# Euler’s Formula with jubes and toothpicks

Learning Intention: To distinguish between prisms and other three-dimensional shapes and to work out the relationship between vertices, edges and faces (Euler’s Formula).

These two Year 7 students are making three-dimensional models with jubes and toothpicks (or satay sticks) to record vertices, edges and faces. Start with simple shapes, such as triangular pyramids, cubes and square pyramids, distinguishing between shapes that are prisms and those that are not. When students have made at least six or more shapes ask them to see if they can find a relationship between V (vertices); E (edges) and F (faces). I usually give a clue that they only need to use addition and subtraction (not multiplication or division).

# Tessellations

Image source

Learning Intention: “Describe translations, reflections in an axis, and rotations of multiples of 90° on the Cartesian plane using coordinates. Identify line and rotational symmetries.” “Define congruence of plane shapes using transformations.”

Success criteria: Students will create a design that shows various transformations of a 2D geometric shape and be able to describe the translations, reflections and rotations that have taken place to form a tessellation.

Tessellations have been popular decorations for hundreds of years, as this tiled ceiling of the Sheikh Lotfollah Mosque in Iran (1602-1619) shows. Any shape or shapes that can be repeated to fill a 2D plane can be considered tessellations; so, equilateral triangles, squares, rectangles and hexagons are all simple shapes that can be tessellated.

Maurits Cornelis Escher (1898-1972) is one of the world’s most famous graphic artists. His art has been reproduced extensively, especially his ‘impossible structures’ and his tessellations. You may have seen some of his work in your art classes. This YouTube video, Escher’s Tessellations,  showcases some of his work.

We are going to create our own tessellations using one of the following methods.

1. Create a Tessellation using the paper-cut method (YouTube)

2. How to make an Escher-esque Tessellation (YouTube)

3. How to create a Tessellation (YouTube)

This fantastic site, Tessellations.org, has lots more examples of tessellations and describes different methods for creating your own, including a praying mantis design submitted by an Australian student. I would love you to create a design that you are really proud of that you can also submit to the site.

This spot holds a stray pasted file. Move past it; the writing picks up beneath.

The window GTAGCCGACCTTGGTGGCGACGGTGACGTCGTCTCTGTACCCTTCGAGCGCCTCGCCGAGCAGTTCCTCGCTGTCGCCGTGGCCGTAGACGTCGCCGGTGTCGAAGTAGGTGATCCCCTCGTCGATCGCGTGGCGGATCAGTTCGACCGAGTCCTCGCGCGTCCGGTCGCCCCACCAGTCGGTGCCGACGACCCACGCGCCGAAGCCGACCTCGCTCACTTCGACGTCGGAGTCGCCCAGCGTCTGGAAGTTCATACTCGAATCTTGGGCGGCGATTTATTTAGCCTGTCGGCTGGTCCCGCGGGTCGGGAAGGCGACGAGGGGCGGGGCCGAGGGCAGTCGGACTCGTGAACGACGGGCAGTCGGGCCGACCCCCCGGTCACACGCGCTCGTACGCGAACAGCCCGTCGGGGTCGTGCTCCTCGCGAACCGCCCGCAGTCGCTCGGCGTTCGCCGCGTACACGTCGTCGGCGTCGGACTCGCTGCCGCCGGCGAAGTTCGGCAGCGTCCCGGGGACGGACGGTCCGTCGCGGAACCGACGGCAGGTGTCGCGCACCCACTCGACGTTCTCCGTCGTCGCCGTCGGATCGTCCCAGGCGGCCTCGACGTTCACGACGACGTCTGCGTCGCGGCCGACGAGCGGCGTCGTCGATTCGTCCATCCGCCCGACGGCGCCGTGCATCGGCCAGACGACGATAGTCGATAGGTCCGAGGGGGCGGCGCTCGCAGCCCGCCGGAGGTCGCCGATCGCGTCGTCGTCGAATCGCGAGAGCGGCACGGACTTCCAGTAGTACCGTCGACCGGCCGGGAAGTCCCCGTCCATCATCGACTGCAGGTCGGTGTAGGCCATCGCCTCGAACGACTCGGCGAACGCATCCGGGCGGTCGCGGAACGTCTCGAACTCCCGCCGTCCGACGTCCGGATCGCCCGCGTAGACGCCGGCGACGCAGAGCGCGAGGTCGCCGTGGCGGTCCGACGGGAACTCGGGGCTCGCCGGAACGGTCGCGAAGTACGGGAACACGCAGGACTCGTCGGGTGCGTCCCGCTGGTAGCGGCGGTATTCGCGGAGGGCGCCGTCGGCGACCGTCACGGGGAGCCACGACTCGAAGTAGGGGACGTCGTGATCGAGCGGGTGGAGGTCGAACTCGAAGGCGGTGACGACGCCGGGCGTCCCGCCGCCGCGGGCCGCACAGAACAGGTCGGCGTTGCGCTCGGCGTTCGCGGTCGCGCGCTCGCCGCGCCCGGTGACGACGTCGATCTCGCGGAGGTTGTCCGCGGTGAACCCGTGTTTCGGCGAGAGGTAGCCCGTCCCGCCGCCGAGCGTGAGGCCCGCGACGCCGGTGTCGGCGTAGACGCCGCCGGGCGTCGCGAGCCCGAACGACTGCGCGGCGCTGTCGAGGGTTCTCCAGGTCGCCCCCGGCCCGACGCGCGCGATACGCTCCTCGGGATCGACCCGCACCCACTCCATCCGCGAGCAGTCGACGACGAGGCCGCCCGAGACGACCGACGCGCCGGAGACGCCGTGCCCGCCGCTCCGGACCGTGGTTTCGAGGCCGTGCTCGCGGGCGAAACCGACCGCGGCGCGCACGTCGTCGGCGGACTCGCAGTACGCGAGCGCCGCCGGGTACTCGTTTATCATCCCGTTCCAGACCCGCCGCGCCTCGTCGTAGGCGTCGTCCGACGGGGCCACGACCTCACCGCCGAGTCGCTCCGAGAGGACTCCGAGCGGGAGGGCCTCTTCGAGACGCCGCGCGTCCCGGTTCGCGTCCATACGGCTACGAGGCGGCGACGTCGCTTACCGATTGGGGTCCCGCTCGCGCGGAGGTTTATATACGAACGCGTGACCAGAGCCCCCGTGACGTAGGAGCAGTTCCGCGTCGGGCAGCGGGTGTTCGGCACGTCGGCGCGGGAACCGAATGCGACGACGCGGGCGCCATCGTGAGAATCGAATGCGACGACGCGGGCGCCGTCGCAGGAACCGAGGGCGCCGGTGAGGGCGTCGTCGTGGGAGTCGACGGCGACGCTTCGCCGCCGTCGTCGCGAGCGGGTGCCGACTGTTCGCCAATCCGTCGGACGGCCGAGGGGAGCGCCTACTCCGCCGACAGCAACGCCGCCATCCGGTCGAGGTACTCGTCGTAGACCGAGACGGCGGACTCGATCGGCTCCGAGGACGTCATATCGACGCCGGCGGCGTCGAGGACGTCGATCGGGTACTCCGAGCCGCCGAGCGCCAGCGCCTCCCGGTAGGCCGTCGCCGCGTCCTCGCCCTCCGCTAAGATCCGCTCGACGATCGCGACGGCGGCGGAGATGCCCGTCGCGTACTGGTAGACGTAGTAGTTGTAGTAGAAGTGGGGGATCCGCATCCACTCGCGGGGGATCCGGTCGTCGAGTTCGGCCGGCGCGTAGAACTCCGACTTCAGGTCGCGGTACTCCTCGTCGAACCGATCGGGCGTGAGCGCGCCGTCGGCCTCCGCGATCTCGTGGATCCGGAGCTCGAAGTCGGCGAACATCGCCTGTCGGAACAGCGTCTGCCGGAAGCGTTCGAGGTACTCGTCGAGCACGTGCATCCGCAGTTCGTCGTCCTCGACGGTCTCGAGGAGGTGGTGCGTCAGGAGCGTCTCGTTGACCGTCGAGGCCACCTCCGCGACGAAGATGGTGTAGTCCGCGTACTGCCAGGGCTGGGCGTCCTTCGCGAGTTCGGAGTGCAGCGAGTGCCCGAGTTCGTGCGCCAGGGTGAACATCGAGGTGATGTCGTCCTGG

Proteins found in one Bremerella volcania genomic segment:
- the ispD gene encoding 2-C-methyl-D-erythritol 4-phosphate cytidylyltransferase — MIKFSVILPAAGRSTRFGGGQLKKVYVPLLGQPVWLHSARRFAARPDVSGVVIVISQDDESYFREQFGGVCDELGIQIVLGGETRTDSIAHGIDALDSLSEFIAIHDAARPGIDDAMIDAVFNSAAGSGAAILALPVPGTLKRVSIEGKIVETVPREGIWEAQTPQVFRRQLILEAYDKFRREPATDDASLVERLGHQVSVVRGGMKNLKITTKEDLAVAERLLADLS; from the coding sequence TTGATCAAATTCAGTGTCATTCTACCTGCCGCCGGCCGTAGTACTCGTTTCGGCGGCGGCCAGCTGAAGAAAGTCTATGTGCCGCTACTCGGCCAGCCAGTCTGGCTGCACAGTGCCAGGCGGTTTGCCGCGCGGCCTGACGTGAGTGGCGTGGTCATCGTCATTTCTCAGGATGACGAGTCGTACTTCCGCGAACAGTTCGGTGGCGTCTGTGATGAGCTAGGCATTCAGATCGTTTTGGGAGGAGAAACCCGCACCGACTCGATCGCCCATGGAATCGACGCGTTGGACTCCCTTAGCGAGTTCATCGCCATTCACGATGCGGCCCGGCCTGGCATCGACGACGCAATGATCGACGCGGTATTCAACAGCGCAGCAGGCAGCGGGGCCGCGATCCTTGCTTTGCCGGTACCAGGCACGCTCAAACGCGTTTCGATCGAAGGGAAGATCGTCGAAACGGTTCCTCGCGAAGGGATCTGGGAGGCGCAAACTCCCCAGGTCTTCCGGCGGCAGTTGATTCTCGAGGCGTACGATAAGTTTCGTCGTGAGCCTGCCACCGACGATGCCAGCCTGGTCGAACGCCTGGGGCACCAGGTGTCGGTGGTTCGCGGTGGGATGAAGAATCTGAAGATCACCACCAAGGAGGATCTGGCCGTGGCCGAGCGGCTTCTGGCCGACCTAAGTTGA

# Geometry – shapes and objects

Image Source

Learning Intention:

• Students will be able to identify and describe 2D shapes and understand the terms translation, reflection, dilation and rotation.
• They will be able to identify and describe, draw, plan and construct 3D objects.

Success Criteria:

• Students will complete a poster that shows various shapes undergoing transformations and construct a tessellation from appropriate 2D shapes.
• They will identify and describe 2D and 3D shapes from photographs.
• They will draw isometric drawings with dot paper and nets and construct 3D shapes.

So far we have learnt about the properties of polygons, especially triangles and quadrilaterals,  in terms of their sides, angles, perimeter and area. Next we will be looking at TRANSFORMATIONS – how 2D shapes are translated (moved), reflected, rotated and dilated. Your task is to create a poster that shows the letters of your name undergoing each of the following transformations – translation, reflection, rotation and dilation. Draw two copies of each of four block letters of your name and then complete a transformation with one of the letters of each pair.

Polygon matching game – identifying 2D shapes.

Sort the shapes – identify and describe polygons

Polygon sorting – regular and irregular polygons.

More interactives from the Maths Zone (2D shapes)

Classifying 2D and 3D shapes – Geometric Figures Game

Drag and drop 3D shapes – Naming 3D shapes

Matching 3D shapes – identifying 3D shapes

More interactives from the Maths Zone (3D objects)

# Composite shapes

Image Source

Learning Intention:  Understand that the area of all composite shapes can be calculated by breaking the shape down into known areas.

Success Criteria: You will be able to summarize the formulae to calculate the area of the following 2 dimensional shapes and break down a composite shape by identifying each of the known shapes and correctly calculating their area.

• squares and rectangles
• triangles
• parallelograms
• trapeziums
• circles and annuli

Some examples of these kinds of problems are in Exercise 8G (page 326) of MathsQuest8. Here are some other activities to learn about the area of composite shapes.

• An L-shaped room has a perimeter of 20m. What might the area of the floor be?
• The difference in areas of two rectangles is 32cm (squared). What might the widths and lengths of the two rectangles be?

Your homework (due Friday) is one of the following:

• Use Google Maps or Google Earth to find an aerial view of an unusual shape, take a screen shot and calculate it’s area using the scale measurements. Copy your screen shot into “Paint”, add the measurements, calculate the area and email it to me. You may choose a large building, carpark or arena (the MCG or Etihad stadium for example) or perhaps your farm or property.